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Latest update in the cancer chronicles

December 19, 2013

the last few months have continued to keep me on my toes… here it goes….

-the day after school started, excited for a new year at my amazing school, I had a PET scan. The good news: there were no spots on any of my organs. The bad news: it showed five enlarged lymph nodes.

-my oncologist, after much persuading on her part, convinced me to get a biopsy. I honestly was not sure whether or not I wanted to know if they were cancerous. She said to me, that after fighting so hard for the past 17 months, I couldn’t all of a sudden close my eyes and pretend that nothing was happening. In the end, she reminded me it is better to have all the info we can, and then make educated decisions. Cudos to her, because for anyone who knows me, I am not usually easily convinced about anything:) I blame it on my Sicilian side.

-the biopsy,(which is not a fun day at the park) showed that the lymph nodes were in fact cancerous. After testing them, they found out it is the same cancer as the original. The jury is still out in whether or not that is good news. The good part- we have a huge tumor with the same cancer that they took out last December and can use for various testing for treatments. The bad news- the cancer I have is one hell of a son of a bitch, and apparently is not very effected by chemo.

-so here came the discussions:

-do we do more chemo? Which chemo?
Do we try a clinical trial? Which clinical trial? Phase 1, phase 2…new drugs, new combinations of drugs….
-or my idea…why don’t we wait and see? Now let me be clear, this in no way means I was deciding to do nothing, it just means I was deciding to try alternate ideas before going the traditional route. Here is a little factoid about chemo- it doesn’t cure cancer. (At least not colorectal cancer) It may, or may not, help keep it from spreading. It may or may not, make the cancer spread. In the case of my type of cancer, no one really knows the answer. So my thoughts were- if there is only a little bit of cancer and I feel pretty good, then why get myself insanely sick on the slim chance it may help me from getting sicker? This is not to say chemo does not help people, sometimes. But been there, done that. I am just not ready to go down that road again when it is really a crap shoot as to whether or not it will help.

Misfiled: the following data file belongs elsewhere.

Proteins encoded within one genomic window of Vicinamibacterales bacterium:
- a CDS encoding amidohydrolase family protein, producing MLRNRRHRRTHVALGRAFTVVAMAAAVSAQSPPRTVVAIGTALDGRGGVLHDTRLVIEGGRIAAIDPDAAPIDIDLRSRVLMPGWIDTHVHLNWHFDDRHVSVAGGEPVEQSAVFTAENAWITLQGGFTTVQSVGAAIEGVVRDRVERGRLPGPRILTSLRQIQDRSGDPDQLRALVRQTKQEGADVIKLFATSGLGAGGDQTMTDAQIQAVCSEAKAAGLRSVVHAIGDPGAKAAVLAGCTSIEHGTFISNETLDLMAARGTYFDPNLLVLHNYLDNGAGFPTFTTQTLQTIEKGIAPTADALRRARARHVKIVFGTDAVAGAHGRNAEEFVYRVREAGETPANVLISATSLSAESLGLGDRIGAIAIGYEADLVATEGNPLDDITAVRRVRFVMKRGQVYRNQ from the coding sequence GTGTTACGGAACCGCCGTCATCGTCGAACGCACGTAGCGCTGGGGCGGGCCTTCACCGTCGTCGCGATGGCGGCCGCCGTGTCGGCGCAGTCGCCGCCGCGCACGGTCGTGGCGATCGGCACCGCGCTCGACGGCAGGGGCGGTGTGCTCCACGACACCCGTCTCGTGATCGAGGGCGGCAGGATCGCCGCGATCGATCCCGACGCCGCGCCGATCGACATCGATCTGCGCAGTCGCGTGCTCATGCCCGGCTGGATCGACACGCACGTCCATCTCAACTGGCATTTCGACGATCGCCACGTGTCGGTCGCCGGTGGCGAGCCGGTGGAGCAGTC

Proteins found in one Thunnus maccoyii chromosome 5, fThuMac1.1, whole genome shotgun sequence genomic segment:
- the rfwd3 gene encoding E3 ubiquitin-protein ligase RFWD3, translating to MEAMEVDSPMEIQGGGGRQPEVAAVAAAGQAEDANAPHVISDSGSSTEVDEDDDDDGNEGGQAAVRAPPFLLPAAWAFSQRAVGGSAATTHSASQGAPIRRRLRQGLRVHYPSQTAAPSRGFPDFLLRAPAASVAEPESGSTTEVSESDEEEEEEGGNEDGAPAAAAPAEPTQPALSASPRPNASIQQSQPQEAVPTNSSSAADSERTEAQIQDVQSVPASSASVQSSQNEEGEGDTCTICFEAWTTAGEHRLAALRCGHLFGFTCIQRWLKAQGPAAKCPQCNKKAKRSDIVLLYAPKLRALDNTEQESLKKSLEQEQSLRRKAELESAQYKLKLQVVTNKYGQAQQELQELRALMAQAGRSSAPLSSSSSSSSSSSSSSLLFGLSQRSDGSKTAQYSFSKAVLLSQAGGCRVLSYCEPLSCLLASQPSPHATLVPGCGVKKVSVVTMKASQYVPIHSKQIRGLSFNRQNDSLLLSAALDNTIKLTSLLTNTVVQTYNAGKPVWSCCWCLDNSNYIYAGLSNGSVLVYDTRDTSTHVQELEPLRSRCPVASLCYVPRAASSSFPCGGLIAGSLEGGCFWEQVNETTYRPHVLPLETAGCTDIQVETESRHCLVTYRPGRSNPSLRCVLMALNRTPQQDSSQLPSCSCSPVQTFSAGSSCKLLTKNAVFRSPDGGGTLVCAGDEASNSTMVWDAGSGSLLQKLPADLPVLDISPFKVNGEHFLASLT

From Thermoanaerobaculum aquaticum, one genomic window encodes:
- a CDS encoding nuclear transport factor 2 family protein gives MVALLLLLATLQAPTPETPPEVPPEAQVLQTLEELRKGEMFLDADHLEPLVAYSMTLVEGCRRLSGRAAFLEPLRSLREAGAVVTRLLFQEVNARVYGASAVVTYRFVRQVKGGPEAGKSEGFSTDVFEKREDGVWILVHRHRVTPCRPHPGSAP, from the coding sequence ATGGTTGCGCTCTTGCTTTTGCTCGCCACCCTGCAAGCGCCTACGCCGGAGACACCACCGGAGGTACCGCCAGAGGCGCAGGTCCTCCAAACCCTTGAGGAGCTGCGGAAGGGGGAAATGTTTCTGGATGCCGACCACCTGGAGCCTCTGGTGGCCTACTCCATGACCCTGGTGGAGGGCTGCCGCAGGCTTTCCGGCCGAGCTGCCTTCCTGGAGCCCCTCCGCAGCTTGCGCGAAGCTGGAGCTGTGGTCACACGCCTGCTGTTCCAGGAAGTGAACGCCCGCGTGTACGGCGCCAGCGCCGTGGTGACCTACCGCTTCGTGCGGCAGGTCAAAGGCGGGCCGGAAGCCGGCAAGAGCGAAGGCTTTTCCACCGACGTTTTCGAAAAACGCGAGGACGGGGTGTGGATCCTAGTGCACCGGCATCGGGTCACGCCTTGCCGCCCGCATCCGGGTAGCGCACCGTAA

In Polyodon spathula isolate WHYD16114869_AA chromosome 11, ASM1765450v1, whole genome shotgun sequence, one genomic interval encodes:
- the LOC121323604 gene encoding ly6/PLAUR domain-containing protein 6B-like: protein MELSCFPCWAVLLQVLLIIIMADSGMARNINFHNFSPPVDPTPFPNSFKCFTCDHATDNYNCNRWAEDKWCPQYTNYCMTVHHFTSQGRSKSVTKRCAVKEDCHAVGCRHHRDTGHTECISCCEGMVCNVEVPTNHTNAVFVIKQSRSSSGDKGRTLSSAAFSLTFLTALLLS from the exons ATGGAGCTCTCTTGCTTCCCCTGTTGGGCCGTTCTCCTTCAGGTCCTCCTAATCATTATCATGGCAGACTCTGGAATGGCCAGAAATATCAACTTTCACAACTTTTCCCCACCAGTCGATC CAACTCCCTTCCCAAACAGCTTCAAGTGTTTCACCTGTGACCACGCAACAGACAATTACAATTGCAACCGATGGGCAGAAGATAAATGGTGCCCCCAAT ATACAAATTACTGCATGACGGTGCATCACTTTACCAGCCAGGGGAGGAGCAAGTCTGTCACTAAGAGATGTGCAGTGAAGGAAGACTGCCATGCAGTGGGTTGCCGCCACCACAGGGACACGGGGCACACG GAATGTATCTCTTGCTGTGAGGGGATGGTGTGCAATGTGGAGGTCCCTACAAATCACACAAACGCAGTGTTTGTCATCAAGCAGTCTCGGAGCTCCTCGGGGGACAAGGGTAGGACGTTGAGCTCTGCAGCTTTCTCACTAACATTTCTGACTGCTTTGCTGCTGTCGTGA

– so here is a Little about what I have been doing:
-researching alternative therapies and clinics-such as the gerson institute,the common wheel center and some clinical trials with marijuana oil, and other natural supplements like co-enzyme q.
-a new level of herbs with my herbalist. Let’s just say I could rent a nice one bedroom in Chelsea for how much I spend on herbs a month. It ranges from cox2 inhibitors like turmeric(which help stop tumor growth) to b vitamins to liver vitamins to green tea capsules to citrus pectin( to help deter cells from sticking together) and about 55 other pills a day.
-I take two viles of hemp oil at night for both pain management and it’s healing properties( there are studies being done showing how it may cure certain cancers)
-acupuncture once a week
-yoga once a week
-mediation every evening
-food: smoothies with chia seeds, hemp seeds, bee pollen, spirulina, goji berries, almonds…organic, veggies, fruits, fish, some chicken and an occasional cheat meal:) oh, and red wine.
Juicing: 50 ounces of carrot juice a day, 18 ounces of kale, ginger and Apple. (I am actually turning a little orange!)